Volume 13 Issue 4
- Editorialpp 7172-7174Khider, T. O., and Hubbe, M. A. (2018). "Towards rational utilization of indigenous plant resources," BioRes. 13(4), 7172-7174.AbstractArticlePDF
The world has huge floral diversity, whereas there often is poor and irrational utilization, especially of indigenous plants and residues from agricultural processes. Trees, shrubs, and herbs can have multiple uses at different levels as medicines and sources of lignocellulosic materials. A fuller and more rational utilization is needed, with interaction of international and national communities, to raise the awareness of local people, governments, and industrial entrepreneurs of the floral wealth that is waiting to be utilized more effectively.
- Researchpp 7175-7187Shang, J., Lin, J., and Zhao, G. (2018). "Effects of chemical curing on the properties of wood-based precursors and activated carbon microspheres," BioRes. 13(4), 7175-7187.AbstractArticlePDF
Wood-based precursors and activated carbon microspheres were prepared through chemical curing and activation. The effects of the hydrochloric acid concentration on the thermal stability of the precursors and pore structures of the wood-based activated carbon microspheres were studied by thermo-gravimetric analysis, Fourier transform infrared spectroscopy, scanning electron microscopy, X-ray photoelectron spectroscopy, and analysis of the specific surface area and pore structure. The results showed that the reaction between the carbocations and benzene rings contributed to an increase in the methylene bonds, which reinforced the cross-linking degree and thermal stability of the wood-based cured microspheres. After activation, a typical microporous structure and part of an irregular mesoporous structure were formed in the wood-based activated carbon microspheres. The specific surface area, micropore volume, and mesopore volume increased, reaching maximum values of 1551 m2/g, 0.506 cm3/g, and 0.246 cm3/g at 4 mol/L hydrochloric acid, respectively, and then decreased as the hydrochloric acid concentration increased. The pore size distributions of the micropore and mesopore areas were in the range of 0.5 nm to 1.4 nm and 2 nm to 10 nm, respectively.
- Researchpp 7188-7196Mirski, R., Derkowski, A., and Dziurka, D. (2018). "Possibility of using fine wood strands for the production of P5 type building boards," BioRes. 13(4), 7188-7196.AbstractArticlePDF
This paper investigated the possibility of using very fine wood chips for the production of P5 type building boards according to the EN 312 (2010) standard. Small wood chips are more evenly compressed during mat pressing because they have a high bulk density. Therefore, the beneficial effects of forming denser outer layers is lost. To achieve the desired shape of the density profile curve of a board, the moisture content of the chips used in the outer face layers was increased considerably (up to about 30%). As a result of the conducted tests, the mechanical properties of the manufactured boards met the EN 312 requirements for P5 boards above a density of 650 kg/m3. In cases when the additional conditions are being met, the standard requirements may be met at an even lower density level of approximately 550 kg/m3.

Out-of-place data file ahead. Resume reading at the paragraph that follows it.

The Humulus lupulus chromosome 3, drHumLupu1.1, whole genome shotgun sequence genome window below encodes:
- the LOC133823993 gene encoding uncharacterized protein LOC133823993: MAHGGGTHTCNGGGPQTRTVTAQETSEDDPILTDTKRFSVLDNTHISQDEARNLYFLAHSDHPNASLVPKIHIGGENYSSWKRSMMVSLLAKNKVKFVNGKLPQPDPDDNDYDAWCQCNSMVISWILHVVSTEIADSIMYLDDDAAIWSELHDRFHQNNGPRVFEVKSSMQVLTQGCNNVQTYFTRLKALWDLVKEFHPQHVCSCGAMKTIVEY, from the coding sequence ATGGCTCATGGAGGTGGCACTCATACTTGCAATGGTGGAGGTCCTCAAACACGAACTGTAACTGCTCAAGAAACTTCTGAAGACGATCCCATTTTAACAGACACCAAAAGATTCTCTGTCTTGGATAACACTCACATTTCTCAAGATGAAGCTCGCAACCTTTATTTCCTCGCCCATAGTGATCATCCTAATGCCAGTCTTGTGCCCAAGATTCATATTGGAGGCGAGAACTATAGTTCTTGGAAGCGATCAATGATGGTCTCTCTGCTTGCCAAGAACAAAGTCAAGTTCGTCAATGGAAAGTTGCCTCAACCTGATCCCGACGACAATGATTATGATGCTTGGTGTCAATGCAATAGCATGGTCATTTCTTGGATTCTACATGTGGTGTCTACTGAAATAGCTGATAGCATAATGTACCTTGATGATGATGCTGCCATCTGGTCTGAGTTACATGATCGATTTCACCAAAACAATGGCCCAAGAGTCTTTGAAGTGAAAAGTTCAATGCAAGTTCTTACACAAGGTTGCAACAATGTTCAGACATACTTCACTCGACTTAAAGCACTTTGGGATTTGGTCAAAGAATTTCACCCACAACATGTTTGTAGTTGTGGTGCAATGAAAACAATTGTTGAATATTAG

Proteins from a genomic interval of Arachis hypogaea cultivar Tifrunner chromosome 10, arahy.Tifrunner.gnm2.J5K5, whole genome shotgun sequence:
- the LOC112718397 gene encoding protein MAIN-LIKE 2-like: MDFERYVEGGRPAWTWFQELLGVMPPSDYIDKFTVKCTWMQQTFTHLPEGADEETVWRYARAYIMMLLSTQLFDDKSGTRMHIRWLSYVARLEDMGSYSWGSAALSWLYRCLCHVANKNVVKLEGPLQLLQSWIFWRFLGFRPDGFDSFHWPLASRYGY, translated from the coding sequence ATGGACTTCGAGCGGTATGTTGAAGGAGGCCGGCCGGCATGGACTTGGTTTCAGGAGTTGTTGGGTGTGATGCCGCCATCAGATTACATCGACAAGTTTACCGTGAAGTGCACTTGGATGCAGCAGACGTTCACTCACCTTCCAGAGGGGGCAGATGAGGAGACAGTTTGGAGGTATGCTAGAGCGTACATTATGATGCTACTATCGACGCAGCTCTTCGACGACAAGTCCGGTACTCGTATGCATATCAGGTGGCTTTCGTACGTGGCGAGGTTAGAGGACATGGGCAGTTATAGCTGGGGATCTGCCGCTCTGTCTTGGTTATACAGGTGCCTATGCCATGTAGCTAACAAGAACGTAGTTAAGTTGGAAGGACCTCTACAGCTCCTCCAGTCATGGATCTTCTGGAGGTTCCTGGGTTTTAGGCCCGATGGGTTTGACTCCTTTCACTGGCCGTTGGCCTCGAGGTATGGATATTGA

- Researchpp 7197-7211Zhu, T., Liu, S., Ren, K., Chen, J., Lin, J., and Li, J. (2018). "Colorability of dyed wood veneer using natural dye extracted from Dalbergia cochinchinensis with different organic solvents," BioRes. 13(4), 7197-7211.AbstractArticlePDF
The colorability of wood veneers was evaluated with a natural dye that had been extracted using four different organic liquids. The solvent with the optimal dye effect was selected by measuring their total color difference. In addition, the dyeing mechanism, color fastness of water, and thermal stability of the dyed samples with the optimal dye effect were also investigated. The results showed that the absolute ethanol extraction can obtain dyed samples with a maximum total color difference accompanied with a satisfactory color fastness of water. Fourier transform infrared spectroscopy (FTIR) and scanning electron microscopy (SEM) analyses suggested that only physical absorption occurred between the natural dyestuff and wood tissues, and the distribution form of natural dyestuffs was akin to the membrane covering the wood vessel wall, wood fiber lumens, ray cells, etc. Moreover, thermogravimetric (TG) results revealed that the residue of the dyed samples was more than that of the untreated samples, which indicated that the thermal stability of wood veneers can be improved after the dyeing process.
- Researchpp 7212-7231Kar, J., Rout, A., and Sutar, A. (2018). "Physical, mechanical, and erosion characterization of palm leaf stalk fiber reinforced epoxy composites filled with palm leaf stem stalk (PLSS) powder," BioRes. 13(4), 7212-7231.AbstractArticlePDF
Palm-epoxy hybrid composites were fabricated by incorporating palm leaf stem stalk (PLSS) powder at levels of 0 wt%, 5 wt%, 10 wt%, and 15 wt%. Physical, mechanical, and erosion characteristics of these composites were investigated. Incorporation of filler powder had a positive effect on the hardness and impact strength and a negative effect on the tensile and flexural strength of the composites. The erosion test varied the impact angle (45° to 90°), impact velocity (40 m/s to 80 m/s), and erodent particle size (40 μm to 100 μm). The erosion experiments were statistically designed using Taguchi’s orthogonal arrays. It was found that the erosion rate of palm-epoxy composites decreased with increasing filler powder content, and that the composite filled with 15 wt% PLSS had the highest erosion resistance. The surface morphology of the eroded samples were examined using scanning electron microscopy.
- Researchpp 7232-7243Prochazka, J., Beranek, T., Beránková, J., Bomba, J., and Bohm, M. (2018). "Synergistic effects of impregnation agents used in plywood production relative to the shear strength of bonded joints," BioRes. 13(4), 7232-7243.AbstractArticlePDF